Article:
A NASA image from Voyager missions.

Callisto is similar in appearance to Ganymede, but with more craters and fewer of the linear fault features. The large series of concentric rings on the image above is named Valhalla. It measures some 3000 km across and is evidence of some cataclysmic impact. It is as if there was an upthrust of partially melted ice, but it refroze before the ripples could subside. The density of craters in Valhalla indicate that it is very old, and there is no evidence of any recent tectonic activity. There is another large basin with similar features, the smaller Asgard imaged below.

This image of Callisto was taken by Voyager 2 from a distance of about 2.3 million kilometers. The many bright impact features mark it as an old surface, presumably freezing so early that no plate tectonic or other activty occurred.

A NASA image from Galileo orbiter. December 1996.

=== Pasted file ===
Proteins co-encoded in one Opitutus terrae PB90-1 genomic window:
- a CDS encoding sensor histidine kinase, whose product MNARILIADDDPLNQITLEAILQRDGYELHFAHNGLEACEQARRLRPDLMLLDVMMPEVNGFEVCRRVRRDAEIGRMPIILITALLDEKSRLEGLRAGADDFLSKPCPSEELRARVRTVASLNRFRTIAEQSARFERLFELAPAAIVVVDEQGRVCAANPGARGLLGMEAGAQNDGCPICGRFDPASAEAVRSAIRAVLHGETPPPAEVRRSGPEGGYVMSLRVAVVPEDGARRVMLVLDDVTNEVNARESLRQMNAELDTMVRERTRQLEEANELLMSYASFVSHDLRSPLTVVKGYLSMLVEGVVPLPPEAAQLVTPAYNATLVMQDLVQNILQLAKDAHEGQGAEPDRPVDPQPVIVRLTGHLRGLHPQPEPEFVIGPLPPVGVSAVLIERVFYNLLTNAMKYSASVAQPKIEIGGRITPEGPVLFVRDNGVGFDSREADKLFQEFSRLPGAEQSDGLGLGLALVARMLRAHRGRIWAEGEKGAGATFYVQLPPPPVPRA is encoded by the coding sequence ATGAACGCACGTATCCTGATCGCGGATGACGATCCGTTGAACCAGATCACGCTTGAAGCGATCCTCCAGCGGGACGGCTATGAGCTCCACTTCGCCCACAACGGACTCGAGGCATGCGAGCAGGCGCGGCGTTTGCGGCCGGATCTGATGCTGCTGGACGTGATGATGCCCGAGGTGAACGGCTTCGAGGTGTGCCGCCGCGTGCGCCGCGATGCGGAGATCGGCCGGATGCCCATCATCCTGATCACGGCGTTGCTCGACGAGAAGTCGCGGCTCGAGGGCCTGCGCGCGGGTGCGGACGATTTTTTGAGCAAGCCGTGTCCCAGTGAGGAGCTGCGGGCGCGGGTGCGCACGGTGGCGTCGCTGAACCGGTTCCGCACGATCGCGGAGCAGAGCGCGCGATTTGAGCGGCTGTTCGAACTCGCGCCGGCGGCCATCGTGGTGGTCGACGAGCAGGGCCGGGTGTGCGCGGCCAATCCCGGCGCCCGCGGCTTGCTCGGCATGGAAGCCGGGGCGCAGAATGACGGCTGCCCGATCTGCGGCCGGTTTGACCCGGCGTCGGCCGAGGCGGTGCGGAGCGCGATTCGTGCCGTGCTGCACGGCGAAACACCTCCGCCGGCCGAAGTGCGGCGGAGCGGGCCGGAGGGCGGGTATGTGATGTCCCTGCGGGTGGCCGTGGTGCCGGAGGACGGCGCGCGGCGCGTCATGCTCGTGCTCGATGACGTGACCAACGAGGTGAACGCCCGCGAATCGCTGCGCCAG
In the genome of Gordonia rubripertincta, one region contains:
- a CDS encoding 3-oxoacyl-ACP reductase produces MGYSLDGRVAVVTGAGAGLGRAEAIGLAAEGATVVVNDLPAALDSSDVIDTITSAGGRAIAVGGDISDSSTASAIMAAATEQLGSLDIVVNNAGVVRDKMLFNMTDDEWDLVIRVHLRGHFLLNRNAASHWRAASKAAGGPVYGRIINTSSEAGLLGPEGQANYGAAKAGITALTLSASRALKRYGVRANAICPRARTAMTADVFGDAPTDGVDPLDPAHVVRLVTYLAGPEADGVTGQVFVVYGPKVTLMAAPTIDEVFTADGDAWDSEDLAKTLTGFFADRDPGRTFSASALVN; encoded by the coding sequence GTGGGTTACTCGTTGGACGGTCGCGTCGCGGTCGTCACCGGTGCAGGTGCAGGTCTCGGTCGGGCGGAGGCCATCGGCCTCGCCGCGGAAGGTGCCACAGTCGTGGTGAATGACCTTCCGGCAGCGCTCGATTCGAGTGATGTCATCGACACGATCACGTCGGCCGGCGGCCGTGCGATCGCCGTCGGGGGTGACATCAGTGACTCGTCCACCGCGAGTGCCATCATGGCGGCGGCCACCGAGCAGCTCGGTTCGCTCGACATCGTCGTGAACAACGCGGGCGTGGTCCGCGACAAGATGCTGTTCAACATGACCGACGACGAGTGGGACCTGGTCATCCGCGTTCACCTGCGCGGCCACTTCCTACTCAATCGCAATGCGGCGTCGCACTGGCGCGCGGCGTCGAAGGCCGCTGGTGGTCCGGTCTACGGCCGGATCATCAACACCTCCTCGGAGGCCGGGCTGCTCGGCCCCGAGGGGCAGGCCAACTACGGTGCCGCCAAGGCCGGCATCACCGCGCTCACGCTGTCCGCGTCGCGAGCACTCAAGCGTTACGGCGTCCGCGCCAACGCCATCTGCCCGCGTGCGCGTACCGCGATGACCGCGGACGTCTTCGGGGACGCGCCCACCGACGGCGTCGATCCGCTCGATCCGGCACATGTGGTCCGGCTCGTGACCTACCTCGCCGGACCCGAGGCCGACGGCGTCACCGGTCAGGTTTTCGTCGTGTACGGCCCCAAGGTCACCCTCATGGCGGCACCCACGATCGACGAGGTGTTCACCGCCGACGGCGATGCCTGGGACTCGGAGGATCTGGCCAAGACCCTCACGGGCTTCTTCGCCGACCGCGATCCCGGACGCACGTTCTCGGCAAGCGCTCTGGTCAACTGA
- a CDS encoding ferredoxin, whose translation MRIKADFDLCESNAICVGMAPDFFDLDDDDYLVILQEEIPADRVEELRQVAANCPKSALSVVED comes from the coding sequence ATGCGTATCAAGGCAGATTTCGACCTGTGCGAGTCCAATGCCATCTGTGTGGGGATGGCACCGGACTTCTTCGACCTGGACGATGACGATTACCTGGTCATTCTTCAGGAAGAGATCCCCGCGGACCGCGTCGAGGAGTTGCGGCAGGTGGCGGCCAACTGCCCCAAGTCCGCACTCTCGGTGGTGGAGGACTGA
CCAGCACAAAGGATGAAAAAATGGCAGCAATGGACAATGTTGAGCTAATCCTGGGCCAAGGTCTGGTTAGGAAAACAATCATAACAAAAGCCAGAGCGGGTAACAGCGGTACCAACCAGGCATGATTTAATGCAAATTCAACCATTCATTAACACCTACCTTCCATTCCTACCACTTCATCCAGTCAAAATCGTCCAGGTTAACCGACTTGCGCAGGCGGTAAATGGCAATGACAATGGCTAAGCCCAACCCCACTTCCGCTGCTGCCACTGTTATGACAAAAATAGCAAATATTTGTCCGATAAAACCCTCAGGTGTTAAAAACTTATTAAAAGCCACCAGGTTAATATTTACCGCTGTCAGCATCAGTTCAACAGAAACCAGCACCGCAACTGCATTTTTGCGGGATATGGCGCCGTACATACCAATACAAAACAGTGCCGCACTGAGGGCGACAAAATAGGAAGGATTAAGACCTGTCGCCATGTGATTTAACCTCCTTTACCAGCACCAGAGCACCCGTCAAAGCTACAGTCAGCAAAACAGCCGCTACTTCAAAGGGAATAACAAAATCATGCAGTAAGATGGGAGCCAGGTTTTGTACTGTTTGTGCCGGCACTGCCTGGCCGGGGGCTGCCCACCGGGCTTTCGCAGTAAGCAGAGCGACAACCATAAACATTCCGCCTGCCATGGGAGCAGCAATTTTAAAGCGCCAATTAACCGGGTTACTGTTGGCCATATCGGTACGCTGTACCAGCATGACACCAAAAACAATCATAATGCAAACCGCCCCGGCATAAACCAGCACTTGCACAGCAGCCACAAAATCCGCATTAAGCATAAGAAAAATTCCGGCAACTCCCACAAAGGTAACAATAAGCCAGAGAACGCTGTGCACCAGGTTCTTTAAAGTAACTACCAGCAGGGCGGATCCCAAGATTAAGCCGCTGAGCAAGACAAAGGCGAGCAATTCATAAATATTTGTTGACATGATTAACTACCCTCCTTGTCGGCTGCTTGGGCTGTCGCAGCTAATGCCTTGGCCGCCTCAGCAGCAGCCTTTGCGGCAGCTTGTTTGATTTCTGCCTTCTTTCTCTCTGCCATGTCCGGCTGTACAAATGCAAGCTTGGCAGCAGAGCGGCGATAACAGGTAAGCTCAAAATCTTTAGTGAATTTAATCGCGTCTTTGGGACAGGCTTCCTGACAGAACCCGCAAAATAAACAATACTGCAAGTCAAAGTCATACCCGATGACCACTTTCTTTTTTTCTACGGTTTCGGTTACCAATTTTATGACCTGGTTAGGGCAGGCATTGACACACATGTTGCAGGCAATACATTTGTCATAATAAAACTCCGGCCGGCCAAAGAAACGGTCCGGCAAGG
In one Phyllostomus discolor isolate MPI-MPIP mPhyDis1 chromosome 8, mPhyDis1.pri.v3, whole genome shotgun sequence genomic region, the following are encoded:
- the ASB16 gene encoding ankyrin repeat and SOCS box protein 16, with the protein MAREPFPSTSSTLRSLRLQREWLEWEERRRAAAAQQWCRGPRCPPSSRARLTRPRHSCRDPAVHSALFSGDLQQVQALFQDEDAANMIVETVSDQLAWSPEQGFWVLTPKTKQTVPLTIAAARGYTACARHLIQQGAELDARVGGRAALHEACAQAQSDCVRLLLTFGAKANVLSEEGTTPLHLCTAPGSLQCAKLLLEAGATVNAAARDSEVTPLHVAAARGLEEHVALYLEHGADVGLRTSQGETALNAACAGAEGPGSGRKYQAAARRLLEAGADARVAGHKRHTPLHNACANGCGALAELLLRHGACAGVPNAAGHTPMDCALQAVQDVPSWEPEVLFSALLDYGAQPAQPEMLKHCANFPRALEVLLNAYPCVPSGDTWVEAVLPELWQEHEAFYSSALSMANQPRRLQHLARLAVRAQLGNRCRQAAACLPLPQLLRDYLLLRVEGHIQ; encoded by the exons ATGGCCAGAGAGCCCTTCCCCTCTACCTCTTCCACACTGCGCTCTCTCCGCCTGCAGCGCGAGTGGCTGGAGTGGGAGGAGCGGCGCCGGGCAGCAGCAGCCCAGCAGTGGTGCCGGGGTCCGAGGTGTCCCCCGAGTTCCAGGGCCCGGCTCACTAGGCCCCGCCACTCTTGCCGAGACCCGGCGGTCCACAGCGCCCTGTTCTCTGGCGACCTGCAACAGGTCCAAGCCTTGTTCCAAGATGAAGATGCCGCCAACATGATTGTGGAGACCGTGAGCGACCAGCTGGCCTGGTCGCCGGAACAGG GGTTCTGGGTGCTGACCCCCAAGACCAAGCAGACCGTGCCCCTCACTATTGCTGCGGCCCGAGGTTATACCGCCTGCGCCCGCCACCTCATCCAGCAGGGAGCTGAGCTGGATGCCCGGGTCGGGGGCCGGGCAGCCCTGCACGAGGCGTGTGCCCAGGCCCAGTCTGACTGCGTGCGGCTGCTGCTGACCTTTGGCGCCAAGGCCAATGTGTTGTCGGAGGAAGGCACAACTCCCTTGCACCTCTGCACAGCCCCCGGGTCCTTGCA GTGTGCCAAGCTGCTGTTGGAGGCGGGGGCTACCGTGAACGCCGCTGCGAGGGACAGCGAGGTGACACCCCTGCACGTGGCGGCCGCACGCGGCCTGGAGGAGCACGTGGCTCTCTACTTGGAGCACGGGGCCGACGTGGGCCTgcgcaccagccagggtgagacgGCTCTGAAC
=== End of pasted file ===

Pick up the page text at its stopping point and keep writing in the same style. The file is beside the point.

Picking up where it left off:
This four-frame mosaic shows the ancient impact structure Asgard on Jupiter's moon Callisto. This image is centered at 30 degrees north, 142 degrees west. The Asgard structure is approximately 1700 km across (1,056 mi) and consists of a bright central zone surrounded by discontinuous rings. The rings are tectonic features with scarps near the central zone and troughs at the outer margin. Several large impacts have smashed into Callisto after the formation of Asgard. The very young, bright-rayed crater Burr is located on the northern part of Asgard.

Callisto is one of the largest four moons of Jupiter. These moons are called the "Galilean moons" because they were first observed by Galileo.

Callisto orbits at about 26 Jupiter radii. It has a density of about 2000 kg/m^2 and is thought to be just an ice/rock mixture throughout.


Jupiter Concepts

Solar System Illustration

Solar System Concepts

Chaisson & McMillan,
Ch 11.
HyperPhysics********** Astrophysics R Nave
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